Troops in Afghanistan Detain Suspected Militants
American Forces Press Service
WASHINGTON, Dec. 26, 2007 Afghan and coalition forces conducted an operation yesterday to detain Taliban extremists in Afghanistan's Nangarhar province.
The combined Afghan and coalition force searched compounds in the Chaparhar district targeting Taliban facilitators believed to be operating in the area. The force detained three individuals suspected of having links to Taliban networks during the course of operations.
"Taliban extremist networks face mounting pressure due to the successful operations conducted by Afghan and coalition forces," said Army Maj. Chris Belcher, Combined Joint Task Force 82 spokesman. "That pressure will only intensify as Afghan and coalition forces continue to carry out their mission to make Afghanistan a safe, secure and stable environment for the Afghan people."
Elsewhere in Afghanistan, insurgents attacked on the holy Muslim holiday of Eid-al-Adha, wounding four Afghan National Army soldiers in Shah Wali Kot, Kandahar province, Dec. 21.
Afghan national security forces, assisted by coalition forces, were conducting a security patrol in the area when insurgents engaged with small-arms, machine-gun and indirect fire. The combined force positively identified enemy mortar positions and rushed to engage with small-arms and machine-gun fire.
Insurgents set up fighting positions in two nearby structures to confront the advancing troops. The insurgents fired mortars, wounding four Afghan soldiers. Afghan and coalition forces quickly secured the area while providing first aid to the injured soldiers. The Afghan forces medically evacuated the injured soldiers to a nearby medical treatment facility.
The Afghan-led force called in two air strikes using precision-guided munitions to eliminate the enemy fighting positions. The combined force continued to clear the rest of the wadi.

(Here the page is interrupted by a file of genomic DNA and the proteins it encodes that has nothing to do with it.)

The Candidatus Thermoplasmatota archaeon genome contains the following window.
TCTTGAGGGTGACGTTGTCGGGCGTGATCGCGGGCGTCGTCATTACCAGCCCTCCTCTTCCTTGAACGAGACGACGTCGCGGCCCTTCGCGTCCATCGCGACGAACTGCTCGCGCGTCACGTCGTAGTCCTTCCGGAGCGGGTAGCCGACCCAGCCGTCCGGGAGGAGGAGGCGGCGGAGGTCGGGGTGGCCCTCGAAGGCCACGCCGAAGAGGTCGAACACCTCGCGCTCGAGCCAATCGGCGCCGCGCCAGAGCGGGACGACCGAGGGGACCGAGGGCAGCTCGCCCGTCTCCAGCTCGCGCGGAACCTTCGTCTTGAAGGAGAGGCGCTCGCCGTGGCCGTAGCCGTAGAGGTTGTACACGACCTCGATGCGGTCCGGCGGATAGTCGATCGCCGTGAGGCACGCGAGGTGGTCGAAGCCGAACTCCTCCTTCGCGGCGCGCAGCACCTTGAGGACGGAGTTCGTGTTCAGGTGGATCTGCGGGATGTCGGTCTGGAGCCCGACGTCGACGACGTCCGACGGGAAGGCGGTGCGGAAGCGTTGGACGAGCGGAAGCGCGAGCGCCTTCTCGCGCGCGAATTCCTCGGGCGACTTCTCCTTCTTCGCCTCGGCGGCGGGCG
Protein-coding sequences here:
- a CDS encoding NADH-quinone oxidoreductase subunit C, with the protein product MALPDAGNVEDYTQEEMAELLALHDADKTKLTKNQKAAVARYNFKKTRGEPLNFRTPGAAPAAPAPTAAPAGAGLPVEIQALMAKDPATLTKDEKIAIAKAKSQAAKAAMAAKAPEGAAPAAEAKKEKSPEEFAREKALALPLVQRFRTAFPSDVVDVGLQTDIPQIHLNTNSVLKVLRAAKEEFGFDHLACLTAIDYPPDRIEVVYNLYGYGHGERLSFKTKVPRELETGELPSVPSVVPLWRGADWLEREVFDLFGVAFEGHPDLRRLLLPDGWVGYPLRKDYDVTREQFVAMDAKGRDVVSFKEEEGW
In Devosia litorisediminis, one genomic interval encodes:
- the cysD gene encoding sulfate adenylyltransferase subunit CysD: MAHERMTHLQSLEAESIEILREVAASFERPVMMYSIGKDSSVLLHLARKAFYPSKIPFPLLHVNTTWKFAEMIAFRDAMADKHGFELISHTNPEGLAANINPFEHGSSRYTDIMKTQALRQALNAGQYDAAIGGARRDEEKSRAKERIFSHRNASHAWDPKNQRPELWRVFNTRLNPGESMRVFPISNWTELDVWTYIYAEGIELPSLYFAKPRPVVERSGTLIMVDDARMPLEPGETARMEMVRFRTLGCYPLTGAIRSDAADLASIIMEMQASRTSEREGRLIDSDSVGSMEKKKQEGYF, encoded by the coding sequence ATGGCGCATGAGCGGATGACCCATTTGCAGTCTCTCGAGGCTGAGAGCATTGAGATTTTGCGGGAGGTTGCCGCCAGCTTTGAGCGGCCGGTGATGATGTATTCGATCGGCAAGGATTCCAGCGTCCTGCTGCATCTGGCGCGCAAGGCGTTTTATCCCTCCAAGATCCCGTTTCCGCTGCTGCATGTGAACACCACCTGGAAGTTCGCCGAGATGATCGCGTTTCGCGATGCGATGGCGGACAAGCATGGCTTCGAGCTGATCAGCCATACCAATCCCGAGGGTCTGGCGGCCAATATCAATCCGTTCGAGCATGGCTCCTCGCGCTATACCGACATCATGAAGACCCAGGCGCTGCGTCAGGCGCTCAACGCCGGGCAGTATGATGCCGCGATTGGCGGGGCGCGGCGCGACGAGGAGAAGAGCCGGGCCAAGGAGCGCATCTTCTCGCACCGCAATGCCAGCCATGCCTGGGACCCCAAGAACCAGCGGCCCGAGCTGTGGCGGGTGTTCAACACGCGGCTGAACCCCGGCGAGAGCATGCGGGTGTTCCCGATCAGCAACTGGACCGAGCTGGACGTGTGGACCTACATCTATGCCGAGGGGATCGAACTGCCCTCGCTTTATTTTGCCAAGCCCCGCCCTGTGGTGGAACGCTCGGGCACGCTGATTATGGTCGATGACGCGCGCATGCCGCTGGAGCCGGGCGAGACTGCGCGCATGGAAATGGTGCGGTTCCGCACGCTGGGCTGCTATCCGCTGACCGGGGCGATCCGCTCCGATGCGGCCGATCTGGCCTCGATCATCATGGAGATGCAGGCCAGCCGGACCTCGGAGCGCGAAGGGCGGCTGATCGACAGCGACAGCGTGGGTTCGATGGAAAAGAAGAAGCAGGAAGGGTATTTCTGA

“It is sad that insurgents attacked on the holy Muslim holiday of Eid-al-Adha,” Belcher said. “The insurgents proved once again that they have no respect for Muslims or the religious holidays by attacking today.”
In other news, coalition forces gave an 11-day-old boy a blood transfusion at a military treatment facility in Tarin Kowt district, Oruzgan province, Dec. 22, saving his life.
Family members initially brought the newborn, suffering from severe blood loss, to an Afghan national security forces and coalition forces outpost in Shahidi Hasas district. Coalition medical personnel say the baby’s umbilical cord was cut too short following his birth.
“The baby was bleeding from the belly button. By the time he came to our clinic, the bleeding had stopped, but he had a low body temperature of only 94 degrees,” a coalition forces soldier explained. “We provided a transfusion, and now the child is doing very well.” The baby and his father are expected to return home in the next day or two, officials said.
This is the second time in less than a month that coalition medical personnel have saved the life of an Afghan child in Oruzgan.
On Nov. 30, an unresponsive 18-month-old child was brought to a combat outpost near Cahar Cineh by an Afghan doctor and family members. According to the child’s father, the baby would not sleep, so its mother gave the child a hashish pill to help it sleep, an accepted custom in Afghanistan.
Coalition medics worked throughout the night with the Afghan doctor to treat the child. The family was able to take the child home two days later.
(From Combined Joint Task Force 82 news releases.)